29 October 2013 by

'Drifters' Star Jessica Knappett On Comparisons To Lena Dunham: EXCLUSIVE

E4’s Drifters is your new favourite show.  Following the booze-induced travails of three friends (Bunny, Laura and Meg) who fall into the black hole of their quarter life crisis, it’s the brainchild stand up Jessica Knappett.  Imagine if Jessa from Girls checked her privilege at M1 service station and then went on a raucous hen-do, picking up two mates along the way.

“The idea for the show came from real life,” says Jessica, who plays the caustic Meg on the show. “I was drifting along trying to figure what do with my life and I decided to become an actor and a writer. But of course that didn’t translate to actual work. Until two years ago I was doing anything I could to get by. This mainly meant I was ‘working in promotions’, dressing up as a mobile phone or a piece of fruit, hoping that it wasn’t my future.”

Appropriately for a show that was partly borne from of The Inbetweeners (Jessica and her co-stars Lydia Rose Bewley- who plays the dippy posh Bunny and Lauren O’Rourke- who plays hard, Northern Laura- were in the film adaptation) there’s a post-ladette feel to the programme. As well as jokes about dropping the ‘c’ bomb, doing the walk of shame and googling your maladies on the internet, there are also more x-rated gags in the first 10 minutes of the pilot episode than a Miley Cyrus performance. Did they have any boundaries about what they would and wouldn’t do? “I discussed this with the director and we decided that basically we didn’t want any tits in the show,” says Jessica, with a laugh “because as soon as they’re on screen it’s the only thing people look at. They make things less funny.”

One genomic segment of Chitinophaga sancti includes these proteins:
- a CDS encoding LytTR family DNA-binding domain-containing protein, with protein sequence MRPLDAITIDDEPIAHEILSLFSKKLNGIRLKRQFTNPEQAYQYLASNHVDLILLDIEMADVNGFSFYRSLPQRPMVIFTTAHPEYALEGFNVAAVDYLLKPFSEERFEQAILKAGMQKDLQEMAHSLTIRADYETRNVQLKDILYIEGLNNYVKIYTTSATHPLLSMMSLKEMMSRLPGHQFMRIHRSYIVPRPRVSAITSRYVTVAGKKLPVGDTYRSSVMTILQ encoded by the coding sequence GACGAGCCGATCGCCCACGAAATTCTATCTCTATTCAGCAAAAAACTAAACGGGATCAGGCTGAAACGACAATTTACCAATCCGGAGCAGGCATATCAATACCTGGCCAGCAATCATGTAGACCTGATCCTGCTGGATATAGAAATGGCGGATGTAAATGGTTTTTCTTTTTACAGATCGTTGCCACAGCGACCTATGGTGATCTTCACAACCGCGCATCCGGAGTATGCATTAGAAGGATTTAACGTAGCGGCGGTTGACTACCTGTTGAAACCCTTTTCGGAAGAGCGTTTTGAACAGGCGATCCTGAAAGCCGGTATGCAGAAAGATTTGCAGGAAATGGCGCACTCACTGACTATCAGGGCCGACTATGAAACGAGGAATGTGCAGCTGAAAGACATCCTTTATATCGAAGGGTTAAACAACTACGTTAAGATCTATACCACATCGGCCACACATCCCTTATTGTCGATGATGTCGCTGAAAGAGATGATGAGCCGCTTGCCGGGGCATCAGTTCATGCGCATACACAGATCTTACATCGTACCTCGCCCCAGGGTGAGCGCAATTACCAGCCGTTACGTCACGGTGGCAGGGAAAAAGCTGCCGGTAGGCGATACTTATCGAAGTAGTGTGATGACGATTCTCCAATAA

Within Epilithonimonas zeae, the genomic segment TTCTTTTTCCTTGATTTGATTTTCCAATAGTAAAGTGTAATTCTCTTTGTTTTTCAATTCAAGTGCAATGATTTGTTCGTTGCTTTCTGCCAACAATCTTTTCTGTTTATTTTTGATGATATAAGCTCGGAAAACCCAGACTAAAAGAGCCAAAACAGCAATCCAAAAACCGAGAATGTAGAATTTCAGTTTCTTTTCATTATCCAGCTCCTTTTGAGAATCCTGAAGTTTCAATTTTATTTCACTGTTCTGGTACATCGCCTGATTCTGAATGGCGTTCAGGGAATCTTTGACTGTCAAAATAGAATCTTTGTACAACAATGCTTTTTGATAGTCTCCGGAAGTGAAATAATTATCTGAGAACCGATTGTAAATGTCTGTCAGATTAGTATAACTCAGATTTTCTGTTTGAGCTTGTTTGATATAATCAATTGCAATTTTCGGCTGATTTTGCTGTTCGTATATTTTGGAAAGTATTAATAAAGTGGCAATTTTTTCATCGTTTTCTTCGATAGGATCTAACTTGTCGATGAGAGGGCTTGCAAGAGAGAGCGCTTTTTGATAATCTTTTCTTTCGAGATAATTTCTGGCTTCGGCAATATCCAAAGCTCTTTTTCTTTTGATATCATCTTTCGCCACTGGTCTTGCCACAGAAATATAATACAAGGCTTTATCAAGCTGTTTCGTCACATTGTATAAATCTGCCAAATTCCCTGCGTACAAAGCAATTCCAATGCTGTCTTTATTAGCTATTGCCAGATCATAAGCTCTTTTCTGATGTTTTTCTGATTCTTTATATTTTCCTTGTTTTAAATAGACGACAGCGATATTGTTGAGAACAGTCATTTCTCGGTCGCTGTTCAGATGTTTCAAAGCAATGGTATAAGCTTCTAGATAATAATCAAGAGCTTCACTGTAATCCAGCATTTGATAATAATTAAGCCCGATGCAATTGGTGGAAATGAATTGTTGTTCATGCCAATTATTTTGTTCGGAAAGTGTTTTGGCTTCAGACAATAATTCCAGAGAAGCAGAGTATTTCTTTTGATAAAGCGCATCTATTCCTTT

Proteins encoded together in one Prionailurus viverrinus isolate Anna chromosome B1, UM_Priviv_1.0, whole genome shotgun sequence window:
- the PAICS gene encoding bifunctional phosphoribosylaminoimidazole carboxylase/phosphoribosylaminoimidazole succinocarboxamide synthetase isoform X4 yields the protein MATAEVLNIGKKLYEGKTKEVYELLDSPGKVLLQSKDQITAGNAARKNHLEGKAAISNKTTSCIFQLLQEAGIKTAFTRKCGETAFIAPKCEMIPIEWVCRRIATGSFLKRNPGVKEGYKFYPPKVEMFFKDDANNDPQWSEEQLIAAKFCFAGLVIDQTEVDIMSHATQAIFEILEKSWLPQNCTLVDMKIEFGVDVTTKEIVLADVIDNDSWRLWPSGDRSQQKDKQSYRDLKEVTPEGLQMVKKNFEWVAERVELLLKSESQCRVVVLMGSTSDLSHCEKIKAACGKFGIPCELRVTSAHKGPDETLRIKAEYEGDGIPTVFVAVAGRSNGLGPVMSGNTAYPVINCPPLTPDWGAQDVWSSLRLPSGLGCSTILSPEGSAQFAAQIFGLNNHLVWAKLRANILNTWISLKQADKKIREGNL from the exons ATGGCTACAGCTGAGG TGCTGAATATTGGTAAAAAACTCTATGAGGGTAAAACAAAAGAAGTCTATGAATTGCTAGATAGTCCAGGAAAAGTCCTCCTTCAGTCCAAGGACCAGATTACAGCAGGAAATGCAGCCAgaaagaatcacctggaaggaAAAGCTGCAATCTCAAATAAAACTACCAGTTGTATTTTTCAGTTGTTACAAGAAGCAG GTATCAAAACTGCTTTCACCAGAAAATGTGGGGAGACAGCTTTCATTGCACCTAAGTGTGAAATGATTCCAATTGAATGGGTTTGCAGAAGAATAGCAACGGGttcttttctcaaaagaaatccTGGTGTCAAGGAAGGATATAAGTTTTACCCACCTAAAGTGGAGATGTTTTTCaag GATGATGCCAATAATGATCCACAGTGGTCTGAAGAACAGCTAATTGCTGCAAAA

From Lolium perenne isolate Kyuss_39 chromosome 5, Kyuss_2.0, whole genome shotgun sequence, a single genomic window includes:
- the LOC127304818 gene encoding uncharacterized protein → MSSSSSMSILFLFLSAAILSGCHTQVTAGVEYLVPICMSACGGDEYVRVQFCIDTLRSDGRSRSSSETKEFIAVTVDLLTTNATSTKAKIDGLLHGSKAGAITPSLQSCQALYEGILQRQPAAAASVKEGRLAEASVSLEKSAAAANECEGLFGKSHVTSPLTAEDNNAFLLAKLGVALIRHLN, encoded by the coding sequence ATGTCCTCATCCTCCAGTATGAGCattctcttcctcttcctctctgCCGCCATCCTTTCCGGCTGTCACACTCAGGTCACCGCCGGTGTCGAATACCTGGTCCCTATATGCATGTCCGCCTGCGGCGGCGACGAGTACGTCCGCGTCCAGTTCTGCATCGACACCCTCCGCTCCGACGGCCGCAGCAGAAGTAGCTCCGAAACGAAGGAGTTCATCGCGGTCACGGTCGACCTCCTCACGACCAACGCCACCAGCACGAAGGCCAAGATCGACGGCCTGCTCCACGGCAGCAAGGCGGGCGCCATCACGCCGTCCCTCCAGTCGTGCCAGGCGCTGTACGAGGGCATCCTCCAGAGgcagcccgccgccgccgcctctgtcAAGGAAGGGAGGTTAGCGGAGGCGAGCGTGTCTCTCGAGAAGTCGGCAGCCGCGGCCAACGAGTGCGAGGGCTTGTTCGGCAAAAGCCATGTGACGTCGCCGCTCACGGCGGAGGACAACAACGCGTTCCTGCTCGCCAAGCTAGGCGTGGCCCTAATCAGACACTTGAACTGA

Although the show is filled with plenty of gross out moments, the underlying focus is on the bond between the three friends.

“Their friendship is like a family, although there is a different dynamic in each episode,” agrees Lauren. “Meg has no common sense, but at times acts like a mother figure to the other two. Then it switches because Lauren is disgusted with Meg’s choice in men, so she’s like an angry father.”

Despite the natural comparisons to Girls Jessica is adamant the parallel is not valid. “It’s like comparing Britain to America!,” she says “Girls is this huge cinematic, massive HBO programme about taking Manhattan. Lena Dunham writes about these big sweeps of emotion.  I write about scabies. There’s no way I’ll be as cool as her.”

Although she cites 30 Rock and Absolutely Fabulous as her sitcom influences, Jessica treads carefully around the fact that the show is a female fronted comedy show.  “You can’t help but think about (the implications),” she says “but I’ve never felt (being female) hindered me. So we did n’t feel the need to bang on about it. At the same time I’m lucky enough to be making a sitcom featuring strong, funny women.”

Although Drifters follows the treacherous journey to adulthood, Jessica believes the show could run for a while. “People spend their whole lives drifting don’t they? The older people get the more desperate they become. It could just run and run. I wouldn’t change a thing.”

A double bill of Drifters episodes one and two are on E4 on Thursday beginning 9 pm. Thereafter will be on E4 at 9.30pm.

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